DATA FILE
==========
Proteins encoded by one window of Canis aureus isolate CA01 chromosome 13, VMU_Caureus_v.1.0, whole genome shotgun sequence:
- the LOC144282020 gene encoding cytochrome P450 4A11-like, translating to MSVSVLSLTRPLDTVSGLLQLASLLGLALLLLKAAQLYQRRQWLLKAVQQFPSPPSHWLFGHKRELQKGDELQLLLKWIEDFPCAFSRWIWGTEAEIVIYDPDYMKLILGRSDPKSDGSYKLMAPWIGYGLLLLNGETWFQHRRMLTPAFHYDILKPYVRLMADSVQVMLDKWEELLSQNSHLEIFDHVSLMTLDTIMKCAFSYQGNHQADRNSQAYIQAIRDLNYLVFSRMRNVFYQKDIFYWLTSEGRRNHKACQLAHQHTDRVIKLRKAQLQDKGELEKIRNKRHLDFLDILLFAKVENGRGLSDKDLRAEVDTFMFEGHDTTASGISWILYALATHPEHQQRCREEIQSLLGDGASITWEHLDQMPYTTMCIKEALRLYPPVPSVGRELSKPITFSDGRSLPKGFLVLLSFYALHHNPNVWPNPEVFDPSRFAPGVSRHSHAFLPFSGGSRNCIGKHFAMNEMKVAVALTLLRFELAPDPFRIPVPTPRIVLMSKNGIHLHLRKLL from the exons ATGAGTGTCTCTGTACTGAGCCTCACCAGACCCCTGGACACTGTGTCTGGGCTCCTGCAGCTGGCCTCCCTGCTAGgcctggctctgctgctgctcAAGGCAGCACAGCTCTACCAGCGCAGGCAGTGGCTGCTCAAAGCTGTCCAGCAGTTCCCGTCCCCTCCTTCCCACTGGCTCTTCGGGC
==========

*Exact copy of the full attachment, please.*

Proteins encoded by one window of Canis aureus isolate CA01 chromosome 13, VMU_Caureus_v.1.0, whole genome shotgun sequence:
- the LOC144282020 gene encoding cytochrome P450 4A11-like, translating to MSVSVLSLTRPLDTVSGLLQLASLLGLALLLLKAAQLYQRRQWLLKAVQQFPSPPSHWLFGHKRELQKGDELQLLLKWIEDFPCAFSRWIWGTEAEIVIYDPDYMKLILGRSDPKSDGSYKLMAPWIGYGLLLLNGETWFQHRRMLTPAFHYDILKPYVRLMADSVQVMLDKWEELLSQNSHLEIFDHVSLMTLDTIMKCAFSYQGNHQADRNSQAYIQAIRDLNYLVFSRMRNVFYQKDIFYWLTSEGRRNHKACQLAHQHTDRVIKLRKAQLQDKGELEKIRNKRHLDFLDILLFAKVENGRGLSDKDLRAEVDTFMFEGHDTTASGISWILYALATHPEHQQRCREEIQSLLGDGASITWEHLDQMPYTTMCIKEALRLYPPVPSVGRELSKPITFSDGRSLPKGFLVLLSFYALHHNPNVWPNPEVFDPSRFAPGVSRHSHAFLPFSGGSRNCIGKHFAMNEMKVAVALTLLRFELAPDPFRIPVPTPRIVLMSKNGIHLHLRKLL from the exons ATGAGTGTCTCTGTACTGAGCCTCACCAGACCCCTGGACACTGTGTCTGGGCTCCTGCAGCTGGCCTCCCTGCTAGgcctggctctgctgctgctcAAGGCAGCACAGCTCTACCAGCGCAGGCAGTGGCTGCTCAAAGCTGTCCAGCAGTTCCCGTCCCCTCCTTCCCACTGGCTCTTCGGGC